• The Friedman School of Nutrition Science and Policy at Tufts University (Boston, MA) is providing research assistance to lend expertise in nutrition and evaluate the Cohort’s impact.

The Foundation has launched its second nutrition cohort, which will provide an opportunity for peer-to-peer learning amuong organizations working on fresh food access and nutrition education issues faced by Native American populations in the United States. On average, 40% to 50% of Native American children are overweight or obese, the highest prevalence of any racial/ethnic group and recent data suggests that 1 in 4 Native American households is food insecure. The Foundation is providing multi-year support to a group of 9 organizations working within these issue areas in Indian Country.

  • American Indian Cancer Foundation (Minneapolis, MN) is expanding its Advancing Health Equity through Culturally Tailored Nutrition Strategies program to provide support for positive, sustainable, nutrition-related change.
  • Center for Rural Affairs (Lyons, NE) is working with tribal communities in Nebraska to reach full food security and nutritious food in every household of the Omaha, Santee Sioux, Winnebago, and Ponca tribes.
  • Dakota Rural Action (Brookings, SD) is working with local grassroots organizations on three South Dakota reservations (Rosebud, Yankton, and the Sisseton Wahpeton Oyate) to share best practices and improve impacts.
  • MoGro (Santa Fe, NM) a project at the Santa Fe Community Foundation, is establishing Tribal community food sites, working with Pueblo farms, and developing models for local farmers to access new markets and move toward locally-driven food security in Indian country.
  • Painted Desert Demonstration Projects, Inc. (AKA Star School) (AKA Star School) (Flagstaff, AZ) is providing gardening and culinary education for students, using traditional Native foods, and coordinating greenhouse plots for families.
  • Partnership with Native Americans (Addison, TX) is working to increase healthy cooking skills in tribal communities. Its mobile training unit will bring canning and cooking education to remote communities.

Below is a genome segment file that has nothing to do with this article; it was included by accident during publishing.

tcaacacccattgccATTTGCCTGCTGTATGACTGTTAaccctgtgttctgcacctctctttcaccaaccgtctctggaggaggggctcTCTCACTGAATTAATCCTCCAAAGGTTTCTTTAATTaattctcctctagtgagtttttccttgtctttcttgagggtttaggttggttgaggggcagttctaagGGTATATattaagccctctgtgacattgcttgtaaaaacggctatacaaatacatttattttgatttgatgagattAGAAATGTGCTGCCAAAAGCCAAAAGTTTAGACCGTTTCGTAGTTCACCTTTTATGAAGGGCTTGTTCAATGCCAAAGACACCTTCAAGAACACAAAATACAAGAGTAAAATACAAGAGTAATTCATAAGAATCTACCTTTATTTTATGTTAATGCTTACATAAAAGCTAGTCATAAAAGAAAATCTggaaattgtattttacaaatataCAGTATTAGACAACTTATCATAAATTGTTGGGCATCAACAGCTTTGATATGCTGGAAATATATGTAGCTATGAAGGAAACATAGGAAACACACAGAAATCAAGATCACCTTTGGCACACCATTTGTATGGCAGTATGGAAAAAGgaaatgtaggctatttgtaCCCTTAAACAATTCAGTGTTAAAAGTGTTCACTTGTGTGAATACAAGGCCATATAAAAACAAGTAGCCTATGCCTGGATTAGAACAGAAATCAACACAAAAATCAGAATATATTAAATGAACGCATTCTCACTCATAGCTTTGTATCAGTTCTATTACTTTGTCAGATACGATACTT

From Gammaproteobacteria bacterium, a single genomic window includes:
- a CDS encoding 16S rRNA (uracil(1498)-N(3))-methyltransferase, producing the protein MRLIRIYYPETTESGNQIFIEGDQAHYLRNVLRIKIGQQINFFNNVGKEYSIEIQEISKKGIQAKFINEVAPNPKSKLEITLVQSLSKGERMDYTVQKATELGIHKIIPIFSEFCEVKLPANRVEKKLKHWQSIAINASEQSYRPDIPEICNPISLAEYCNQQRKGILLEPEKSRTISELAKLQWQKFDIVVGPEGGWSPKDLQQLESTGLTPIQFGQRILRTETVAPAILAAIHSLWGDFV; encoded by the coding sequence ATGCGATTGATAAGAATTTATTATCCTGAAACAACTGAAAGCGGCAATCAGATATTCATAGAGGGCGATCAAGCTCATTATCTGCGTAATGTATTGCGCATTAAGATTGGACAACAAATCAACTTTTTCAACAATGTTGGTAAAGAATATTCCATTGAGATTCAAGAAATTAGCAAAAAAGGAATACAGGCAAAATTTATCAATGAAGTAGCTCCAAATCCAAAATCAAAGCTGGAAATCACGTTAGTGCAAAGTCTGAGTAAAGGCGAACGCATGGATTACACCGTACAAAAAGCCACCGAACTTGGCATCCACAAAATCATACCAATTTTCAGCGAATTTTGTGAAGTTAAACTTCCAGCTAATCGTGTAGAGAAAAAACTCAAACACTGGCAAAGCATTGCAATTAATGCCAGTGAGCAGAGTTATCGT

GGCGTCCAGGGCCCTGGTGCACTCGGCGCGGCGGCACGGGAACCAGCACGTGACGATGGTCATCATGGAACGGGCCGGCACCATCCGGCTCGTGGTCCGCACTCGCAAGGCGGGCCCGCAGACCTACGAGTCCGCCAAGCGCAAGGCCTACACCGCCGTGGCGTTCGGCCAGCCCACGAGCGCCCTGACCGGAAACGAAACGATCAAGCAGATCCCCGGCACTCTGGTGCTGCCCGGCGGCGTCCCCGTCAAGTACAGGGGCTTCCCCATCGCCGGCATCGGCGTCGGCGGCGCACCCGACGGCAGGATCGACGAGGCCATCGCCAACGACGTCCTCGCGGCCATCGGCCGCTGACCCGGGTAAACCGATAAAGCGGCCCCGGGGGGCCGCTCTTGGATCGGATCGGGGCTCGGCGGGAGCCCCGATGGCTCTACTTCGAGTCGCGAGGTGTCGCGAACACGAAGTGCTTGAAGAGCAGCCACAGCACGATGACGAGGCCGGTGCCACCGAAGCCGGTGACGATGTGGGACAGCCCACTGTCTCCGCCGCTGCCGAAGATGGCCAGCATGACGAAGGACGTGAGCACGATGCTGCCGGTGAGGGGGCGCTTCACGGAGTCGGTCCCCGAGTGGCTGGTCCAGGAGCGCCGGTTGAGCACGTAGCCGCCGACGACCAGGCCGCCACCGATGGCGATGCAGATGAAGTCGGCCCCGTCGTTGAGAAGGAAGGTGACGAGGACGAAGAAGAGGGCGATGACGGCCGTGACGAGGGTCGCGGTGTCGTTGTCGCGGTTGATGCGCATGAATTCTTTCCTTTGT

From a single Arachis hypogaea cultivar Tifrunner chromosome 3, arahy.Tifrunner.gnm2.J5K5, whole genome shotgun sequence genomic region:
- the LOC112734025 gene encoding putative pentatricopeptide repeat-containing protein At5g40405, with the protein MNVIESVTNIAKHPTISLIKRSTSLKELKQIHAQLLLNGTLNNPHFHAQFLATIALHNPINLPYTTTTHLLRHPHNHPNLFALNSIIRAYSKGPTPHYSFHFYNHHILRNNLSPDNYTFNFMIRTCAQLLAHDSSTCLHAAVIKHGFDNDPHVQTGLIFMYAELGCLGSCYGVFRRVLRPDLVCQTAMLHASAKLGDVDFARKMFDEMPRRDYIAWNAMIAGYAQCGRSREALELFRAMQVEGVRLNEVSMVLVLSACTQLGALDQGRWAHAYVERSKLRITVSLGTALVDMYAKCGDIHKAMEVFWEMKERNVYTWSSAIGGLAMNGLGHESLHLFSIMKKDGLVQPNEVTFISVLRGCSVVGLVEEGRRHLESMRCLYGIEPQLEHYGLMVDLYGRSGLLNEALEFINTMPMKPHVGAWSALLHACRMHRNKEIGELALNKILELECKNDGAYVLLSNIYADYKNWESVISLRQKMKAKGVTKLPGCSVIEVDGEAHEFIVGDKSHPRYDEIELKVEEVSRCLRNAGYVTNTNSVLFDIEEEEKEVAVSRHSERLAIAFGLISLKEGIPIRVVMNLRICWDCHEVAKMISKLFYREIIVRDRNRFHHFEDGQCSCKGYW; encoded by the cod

• Running Strong for Native American Youth (Alexandria, VA) offers a Medicine Root Gardening program on the Pine Ridge reservation, with classes and seasonal income opportunities for families and community members.
  • Thunder Valley Community Development Corporation (Porcupine, SD) is expanding the local food system, increasing access to local, healthy food options, and operating a demonstration farm on the Pine Ridge Indian Reservation.
  • Zuni Youth Enrichment Project (Zuni, NM) is creating a traditional garden, hoop house, and shaded areas adjacent to the Zuni River, improving food access via farmer’s markets and promotion of home and community gardens.


Impact of the Cohort

“The leaders of these organizations have been able to gain one another’s trust and collaborate to achieve amazing things. They are implementing program expansions, new infrastructure, new fundraising strategies, and leadership goals that stemmed from their peer-to-peer learning. We expect the Cohort to continue networking and generating impact well beyond the end of our three-year initiative.”
                                                   -Kelly Giordano, Managing Director, Newman’s Own Foundation

Focus Areas

Focus Areas

Our grants focus on four areas where we see the potential for transformational change.